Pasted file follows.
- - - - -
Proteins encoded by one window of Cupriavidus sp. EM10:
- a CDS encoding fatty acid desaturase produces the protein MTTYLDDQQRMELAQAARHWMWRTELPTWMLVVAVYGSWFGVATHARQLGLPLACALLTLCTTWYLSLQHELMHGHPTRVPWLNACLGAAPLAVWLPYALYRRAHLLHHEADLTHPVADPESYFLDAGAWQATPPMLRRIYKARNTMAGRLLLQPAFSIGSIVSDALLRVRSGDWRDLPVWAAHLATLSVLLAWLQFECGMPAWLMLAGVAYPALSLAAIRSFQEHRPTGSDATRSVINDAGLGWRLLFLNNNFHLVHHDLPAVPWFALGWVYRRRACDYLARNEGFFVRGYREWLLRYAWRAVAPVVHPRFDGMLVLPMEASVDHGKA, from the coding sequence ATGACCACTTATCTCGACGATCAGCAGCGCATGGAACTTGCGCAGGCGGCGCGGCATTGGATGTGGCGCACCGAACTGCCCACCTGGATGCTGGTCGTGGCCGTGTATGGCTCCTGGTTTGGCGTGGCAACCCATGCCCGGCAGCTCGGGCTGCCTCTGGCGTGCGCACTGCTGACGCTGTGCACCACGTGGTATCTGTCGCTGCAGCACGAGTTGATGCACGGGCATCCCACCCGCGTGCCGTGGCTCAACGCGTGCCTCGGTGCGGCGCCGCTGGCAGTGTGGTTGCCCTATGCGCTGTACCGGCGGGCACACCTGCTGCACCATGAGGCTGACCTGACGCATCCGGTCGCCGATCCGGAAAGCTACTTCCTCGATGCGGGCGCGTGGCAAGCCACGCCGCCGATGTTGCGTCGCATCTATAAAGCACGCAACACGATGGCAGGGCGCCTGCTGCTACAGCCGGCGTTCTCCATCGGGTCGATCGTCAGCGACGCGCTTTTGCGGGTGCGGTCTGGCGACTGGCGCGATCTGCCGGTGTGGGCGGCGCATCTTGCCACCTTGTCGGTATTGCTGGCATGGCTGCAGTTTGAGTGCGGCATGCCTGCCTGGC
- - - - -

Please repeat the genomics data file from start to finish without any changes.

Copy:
Proteins encoded by one window of Cupriavidus sp. EM10:
- a CDS encoding fatty acid desaturase produces the protein MTTYLDDQQRMELAQAARHWMWRTELPTWMLVVAVYGSWFGVATHARQLGLPLACALLTLCTTWYLSLQHELMHGHPTRVPWLNACLGAAPLAVWLPYALYRRAHLLHHEADLTHPVADPESYFLDAGAWQATPPMLRRIYKARNTMAGRLLLQPAFSIGSIVSDALLRVRSGDWRDLPVWAAHLATLSVLLAWLQFECGMPAWLMLAGVAYPALSLAAIRSFQEHRPTGSDATRSVINDAGLGWRLLFLNNNFHLVHHDLPAVPWFALGWVYRRRACDYLARNEGFFVRGYREWLLRYAWRAVAPVVHPRFDGMLVLPMEASVDHGKA, from the coding sequence ATGACCACTTATCTCGACGATCAGCAGCGCATGGAACTTGCGCAGGCGGCGCGGCATTGGATGTGGCGCACCGAACTGCCCACCTGGATGCTGGTCGTGGCCGTGTATGGCTCCTGGTTTGGCGTGGCAACCCATGCCCGGCAGCTCGGGCTGCCTCTGGCGTGCGCACTGCTGACGCTGTGCACCACGTGGTATCTGTCGCTGCAGCACGAGTTGATGCACGGGCATCCCACCCGCGTGCCGTGGCTCAACGCGTGCCTCGGTGCGGCGCCGCTGGCAGTGTGGTTGCCCTATGCGCTGTACCGGCGGGCACACCTGCTGCACCATGAGGCTGACCTGACGCATCCGGTCGCCGATCCGGAAAGCTACTTCCTCGATGCGGGCGCGTGGCAAGCCACGCCGCCGATGTTGCGTCGCATCTATAAAGCACGCAACACGATGGCAGGGCGCCTGCTGCTACAGCCGGCGTTCTCCATCGGGTCGATCGTCAGCGACGCGCTTTTGCGGGTGCGGTCTGGCGACTGGCGCGATCTGCCGGTGTGGGCGGCGCATCTTGCCACCTTGTCGGTATTGCTGGCATGGCTGCAGTTTGAGTGCGGCATGCCTGCCTGGC